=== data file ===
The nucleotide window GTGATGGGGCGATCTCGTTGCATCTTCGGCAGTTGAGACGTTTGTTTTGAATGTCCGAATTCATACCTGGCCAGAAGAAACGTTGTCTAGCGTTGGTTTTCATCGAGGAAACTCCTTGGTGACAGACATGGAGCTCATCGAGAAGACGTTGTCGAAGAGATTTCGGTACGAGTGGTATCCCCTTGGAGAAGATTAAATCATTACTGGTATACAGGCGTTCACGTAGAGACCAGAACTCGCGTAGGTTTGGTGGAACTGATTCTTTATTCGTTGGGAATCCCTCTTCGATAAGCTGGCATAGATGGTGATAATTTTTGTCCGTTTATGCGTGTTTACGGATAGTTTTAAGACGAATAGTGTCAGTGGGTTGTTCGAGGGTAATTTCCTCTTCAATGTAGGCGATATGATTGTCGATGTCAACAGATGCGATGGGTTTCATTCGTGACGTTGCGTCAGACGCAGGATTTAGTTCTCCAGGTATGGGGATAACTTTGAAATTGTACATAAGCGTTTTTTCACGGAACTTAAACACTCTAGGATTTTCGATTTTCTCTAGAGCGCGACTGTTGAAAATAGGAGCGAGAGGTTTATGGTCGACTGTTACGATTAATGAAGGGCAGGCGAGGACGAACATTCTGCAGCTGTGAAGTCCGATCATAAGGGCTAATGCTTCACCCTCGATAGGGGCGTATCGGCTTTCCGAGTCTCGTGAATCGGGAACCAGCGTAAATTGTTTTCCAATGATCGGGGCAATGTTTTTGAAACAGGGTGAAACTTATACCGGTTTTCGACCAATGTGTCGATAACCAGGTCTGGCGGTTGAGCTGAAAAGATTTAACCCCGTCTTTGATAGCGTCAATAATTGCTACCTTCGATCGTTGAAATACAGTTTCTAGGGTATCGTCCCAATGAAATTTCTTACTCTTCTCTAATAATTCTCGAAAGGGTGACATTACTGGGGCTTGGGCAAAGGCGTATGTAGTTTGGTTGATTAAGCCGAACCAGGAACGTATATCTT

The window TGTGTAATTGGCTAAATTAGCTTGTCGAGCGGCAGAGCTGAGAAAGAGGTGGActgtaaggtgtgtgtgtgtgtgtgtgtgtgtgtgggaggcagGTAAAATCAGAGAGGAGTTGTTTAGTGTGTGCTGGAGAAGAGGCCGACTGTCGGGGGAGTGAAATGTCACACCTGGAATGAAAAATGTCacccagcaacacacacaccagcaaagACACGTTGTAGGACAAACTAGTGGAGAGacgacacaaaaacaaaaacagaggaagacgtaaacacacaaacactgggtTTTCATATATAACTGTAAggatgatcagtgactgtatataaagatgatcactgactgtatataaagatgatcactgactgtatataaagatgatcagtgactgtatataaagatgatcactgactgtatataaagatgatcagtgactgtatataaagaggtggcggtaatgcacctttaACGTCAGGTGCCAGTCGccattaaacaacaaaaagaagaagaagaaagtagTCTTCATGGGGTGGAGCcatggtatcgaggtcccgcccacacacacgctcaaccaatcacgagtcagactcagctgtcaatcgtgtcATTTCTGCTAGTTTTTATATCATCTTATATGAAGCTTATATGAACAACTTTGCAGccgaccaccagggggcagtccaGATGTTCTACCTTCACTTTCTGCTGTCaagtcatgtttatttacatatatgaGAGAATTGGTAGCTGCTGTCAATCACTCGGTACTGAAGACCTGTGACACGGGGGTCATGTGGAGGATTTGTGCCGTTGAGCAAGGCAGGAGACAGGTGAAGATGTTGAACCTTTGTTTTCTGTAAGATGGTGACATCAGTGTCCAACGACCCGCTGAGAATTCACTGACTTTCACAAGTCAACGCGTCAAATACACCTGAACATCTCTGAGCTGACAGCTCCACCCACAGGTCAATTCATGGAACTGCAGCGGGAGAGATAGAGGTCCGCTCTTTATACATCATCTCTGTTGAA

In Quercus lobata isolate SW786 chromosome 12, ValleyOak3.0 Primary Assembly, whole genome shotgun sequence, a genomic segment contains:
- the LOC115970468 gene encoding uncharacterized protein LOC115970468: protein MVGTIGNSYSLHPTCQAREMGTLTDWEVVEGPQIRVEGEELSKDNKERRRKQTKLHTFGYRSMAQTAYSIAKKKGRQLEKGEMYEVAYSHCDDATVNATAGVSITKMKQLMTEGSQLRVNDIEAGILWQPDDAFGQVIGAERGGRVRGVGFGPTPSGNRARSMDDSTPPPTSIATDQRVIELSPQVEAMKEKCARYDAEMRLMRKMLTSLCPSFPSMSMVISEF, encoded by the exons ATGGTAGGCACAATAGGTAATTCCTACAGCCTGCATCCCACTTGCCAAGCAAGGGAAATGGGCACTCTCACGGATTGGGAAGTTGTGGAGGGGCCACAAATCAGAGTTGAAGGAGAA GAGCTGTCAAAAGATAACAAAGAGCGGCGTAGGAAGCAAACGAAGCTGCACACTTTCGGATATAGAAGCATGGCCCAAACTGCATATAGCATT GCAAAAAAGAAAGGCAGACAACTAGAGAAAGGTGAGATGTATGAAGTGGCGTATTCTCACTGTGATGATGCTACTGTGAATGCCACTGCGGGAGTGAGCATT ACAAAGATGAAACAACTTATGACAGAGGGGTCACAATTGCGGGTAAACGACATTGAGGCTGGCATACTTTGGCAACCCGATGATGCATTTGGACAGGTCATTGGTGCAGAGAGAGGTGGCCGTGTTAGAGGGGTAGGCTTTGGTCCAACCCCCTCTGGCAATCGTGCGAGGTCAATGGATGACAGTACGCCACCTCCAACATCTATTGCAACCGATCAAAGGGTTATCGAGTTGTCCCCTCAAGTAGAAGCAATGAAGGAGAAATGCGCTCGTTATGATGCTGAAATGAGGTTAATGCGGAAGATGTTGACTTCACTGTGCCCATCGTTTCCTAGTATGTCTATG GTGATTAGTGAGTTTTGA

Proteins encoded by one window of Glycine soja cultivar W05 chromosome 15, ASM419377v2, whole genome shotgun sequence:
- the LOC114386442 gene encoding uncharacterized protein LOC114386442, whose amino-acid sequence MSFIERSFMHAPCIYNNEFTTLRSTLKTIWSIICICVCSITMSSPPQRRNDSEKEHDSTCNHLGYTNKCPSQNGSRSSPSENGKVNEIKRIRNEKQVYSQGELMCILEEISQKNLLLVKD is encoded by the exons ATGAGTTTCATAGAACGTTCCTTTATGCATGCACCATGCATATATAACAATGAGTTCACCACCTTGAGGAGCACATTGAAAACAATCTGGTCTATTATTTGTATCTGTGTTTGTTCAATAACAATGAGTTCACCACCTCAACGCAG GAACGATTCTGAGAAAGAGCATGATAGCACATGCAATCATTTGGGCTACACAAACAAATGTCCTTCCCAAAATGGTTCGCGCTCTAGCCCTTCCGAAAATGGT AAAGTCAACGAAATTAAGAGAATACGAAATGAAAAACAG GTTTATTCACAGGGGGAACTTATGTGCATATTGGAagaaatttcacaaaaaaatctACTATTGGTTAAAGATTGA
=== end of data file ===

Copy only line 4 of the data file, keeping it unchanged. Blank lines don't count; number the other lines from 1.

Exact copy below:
- the LOC115970468 gene encoding uncharacterized protein LOC115970468: protein MVGTIGNSYSLHPTCQAREMGTLTDWEVVEGPQIRVEGEELSKDNKERRRKQTKLHTFGYRSMAQTAYSIAKKKGRQLEKGEMYEVAYSHCDDATVNATAGVSITKMKQLMTEGSQLRVNDIEAGILWQPDDAFGQVIGAERGGRVRGVGFGPTPSGNRARSMDDSTPPPTSIATDQRVIELSPQVEAMKEKCARYDAEMRLMRKMLTSLCPSFPSMSMVISEF, encoded by the exons ATGGTAGGCACAATAGGTAATTCCTACAGCCTGCATCCCACTTGCCAAGCAAGGGAAATGGGCACTCTCACGGATTGGGAAGTTGTGGAGGGGCCACAAATCAGAGTTGAAGGAGAA GAGCTGTCAAAAGATAACAAAGAGCGGCGTAGGAAGCAAACGAAGCTGCACACTTTCGGATATAGAAGCATGGCCCAAACTGCATATAGCATT GCAAAAAAGAAAGGCAGACAACTAGAGAAAGGTGAGATGTATGAAGTGGCGTATTCTCACTGTGATGATGCTACTGTGAATGCCACTGCGGGAGTGAGCATT ACAAAGATGAAACAACTTATGACAGAGGGGTCACAATTGCGGGTAAACGACATTGAGGCTGGCATACTTTGGCAACCCGATGATGCATTTGGACAGGTCATTGGTGCAGAGAGAGGTGGCCGTGTTAGAGGGGTAGGCTTTGGTCCAACCCCCTCTGGCAATCGTGCGAGGTCAATGGATGACAGTACGCCACCTCCAACATCTATTGCAACCGATCAAAGGGTTATCGAGTTGTCCCCTCAAGTAGAAGCAATGAAGGAGAAATGCGCTCGTTATGATGCTGAAATGAGGTTAATGCGGAAGATGTTGACTTCACTGTGCCCATCGTTTCCTAGTATGTCTATG GTGATTAGTGAGTTTTGA